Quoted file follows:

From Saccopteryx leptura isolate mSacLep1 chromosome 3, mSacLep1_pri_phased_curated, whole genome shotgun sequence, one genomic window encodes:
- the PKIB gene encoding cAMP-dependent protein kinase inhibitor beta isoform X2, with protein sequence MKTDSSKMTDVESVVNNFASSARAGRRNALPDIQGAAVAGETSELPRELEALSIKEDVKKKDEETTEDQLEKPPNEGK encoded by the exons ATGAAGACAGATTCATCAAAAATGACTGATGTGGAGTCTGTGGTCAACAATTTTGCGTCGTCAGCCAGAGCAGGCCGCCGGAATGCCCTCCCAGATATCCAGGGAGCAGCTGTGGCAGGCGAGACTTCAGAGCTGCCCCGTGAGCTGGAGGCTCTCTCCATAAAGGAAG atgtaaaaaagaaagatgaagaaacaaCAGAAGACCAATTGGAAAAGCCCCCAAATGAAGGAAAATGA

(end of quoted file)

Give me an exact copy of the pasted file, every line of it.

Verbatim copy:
From Saccopteryx leptura isolate mSacLep1 chromosome 3, mSacLep1_pri_phased_curated, whole genome shotgun sequence, one genomic window encodes:
- the PKIB gene encoding cAMP-dependent protein kinase inhibitor beta isoform X2, with protein sequence MKTDSSKMTDVESVVNNFASSARAGRRNALPDIQGAAVAGETSELPRELEALSIKEDVKKKDEETTEDQLEKPPNEGK encoded by the exons ATGAAGACAGATTCATCAAAAATGACTGATGTGGAGTCTGTGGTCAACAATTTTGCGTCGTCAGCCAGAGCAGGCCGCCGGAATGCCCTCCCAGATATCCAGGGAGCAGCTGTGGCAGGCGAGACTTCAGAGCTGCCCCGTGAGCTGGAGGCTCTCTCCATAAAGGAAG atgtaaaaaagaaagatgaagaaacaaCAGAAGACCAATTGGAAAAGCCCCCAAATGAAGGAAAATGA